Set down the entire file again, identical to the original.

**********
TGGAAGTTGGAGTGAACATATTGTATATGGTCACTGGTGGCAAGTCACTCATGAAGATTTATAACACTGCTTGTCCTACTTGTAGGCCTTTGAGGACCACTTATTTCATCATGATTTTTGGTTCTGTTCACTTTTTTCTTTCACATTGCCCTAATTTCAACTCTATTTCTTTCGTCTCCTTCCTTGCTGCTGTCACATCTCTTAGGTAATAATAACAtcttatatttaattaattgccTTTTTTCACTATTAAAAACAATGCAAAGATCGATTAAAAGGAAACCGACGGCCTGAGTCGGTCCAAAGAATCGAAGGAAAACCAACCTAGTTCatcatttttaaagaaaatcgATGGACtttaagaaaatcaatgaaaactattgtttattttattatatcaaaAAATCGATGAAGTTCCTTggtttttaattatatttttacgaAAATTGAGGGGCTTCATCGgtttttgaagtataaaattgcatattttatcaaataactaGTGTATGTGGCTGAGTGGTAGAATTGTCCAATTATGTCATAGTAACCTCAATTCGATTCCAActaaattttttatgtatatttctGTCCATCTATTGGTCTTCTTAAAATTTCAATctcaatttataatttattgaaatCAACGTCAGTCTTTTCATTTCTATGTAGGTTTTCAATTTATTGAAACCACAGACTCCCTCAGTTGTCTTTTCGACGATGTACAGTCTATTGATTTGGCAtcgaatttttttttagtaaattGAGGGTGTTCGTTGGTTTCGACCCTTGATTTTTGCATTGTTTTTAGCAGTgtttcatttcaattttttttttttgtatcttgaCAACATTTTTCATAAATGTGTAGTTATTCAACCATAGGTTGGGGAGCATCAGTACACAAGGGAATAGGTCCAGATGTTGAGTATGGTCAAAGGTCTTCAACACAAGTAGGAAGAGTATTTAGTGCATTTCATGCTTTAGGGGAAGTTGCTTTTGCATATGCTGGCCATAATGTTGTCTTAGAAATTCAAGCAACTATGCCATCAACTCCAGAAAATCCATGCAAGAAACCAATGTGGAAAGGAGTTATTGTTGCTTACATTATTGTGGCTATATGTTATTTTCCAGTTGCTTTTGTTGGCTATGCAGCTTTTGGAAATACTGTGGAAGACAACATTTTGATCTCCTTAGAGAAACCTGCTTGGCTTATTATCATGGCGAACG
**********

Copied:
TGGAAGTTGGAGTGAACATATTGTATATGGTCACTGGTGGCAAGTCACTCATGAAGATTTATAACACTGCTTGTCCTACTTGTAGGCCTTTGAGGACCACTTATTTCATCATGATTTTTGGTTCTGTTCACTTTTTTCTTTCACATTGCCCTAATTTCAACTCTATTTCTTTCGTCTCCTTCCTTGCTGCTGTCACATCTCTTAGGTAATAATAACAtcttatatttaattaattgccTTTTTTCACTATTAAAAACAATGCAAAGATCGATTAAAAGGAAACCGACGGCCTGAGTCGGTCCAAAGAATCGAAGGAAAACCAACCTAGTTCatcatttttaaagaaaatcgATGGACtttaagaaaatcaatgaaaactattgtttattttattatatcaaaAAATCGATGAAGTTCCTTggtttttaattatatttttacgaAAATTGAGGGGCTTCATCGgtttttgaagtataaaattgcatattttatcaaataactaGTGTATGTGGCTGAGTGGTAGAATTGTCCAATTATGTCATAGTAACCTCAATTCGATTCCAActaaattttttatgtatatttctGTCCATCTATTGGTCTTCTTAAAATTTCAATctcaatttataatttattgaaatCAACGTCAGTCTTTTCATTTCTATGTAGGTTTTCAATTTATTGAAACCACAGACTCCCTCAGTTGTCTTTTCGACGATGTACAGTCTATTGATTTGGCAtcgaatttttttttagtaaattGAGGGTGTTCGTTGGTTTCGACCCTTGATTTTTGCATTGTTTTTAGCAGTgtttcatttcaattttttttttttgtatcttgaCAACATTTTTCATAAATGTGTAGTTATTCAACCATAGGTTGGGGAGCATCAGTACACAAGGGAATAGGTCCAGATGTTGAGTATGGTCAAAGGTCTTCAACACAAGTAGGAAGAGTATTTAGTGCATTTCATGCTTTAGGGGAAGTTGCTTTTGCATATGCTGGCCATAATGTTGTCTTAGAAATTCAAGCAACTATGCCATCAACTCCAGAAAATCCATGCAAGAAACCAATGTGGAAAGGAGTTATTGTTGCTTACATTATTGTGGCTATATGTTATTTTCCAGTTGCTTTTGTTGGCTATGCAGCTTTTGGAAATACTGTGGAAGACAACATTTTGATCTCCTTAGAGAAACCTGCTTGGCTTATTATCATGGCGAACG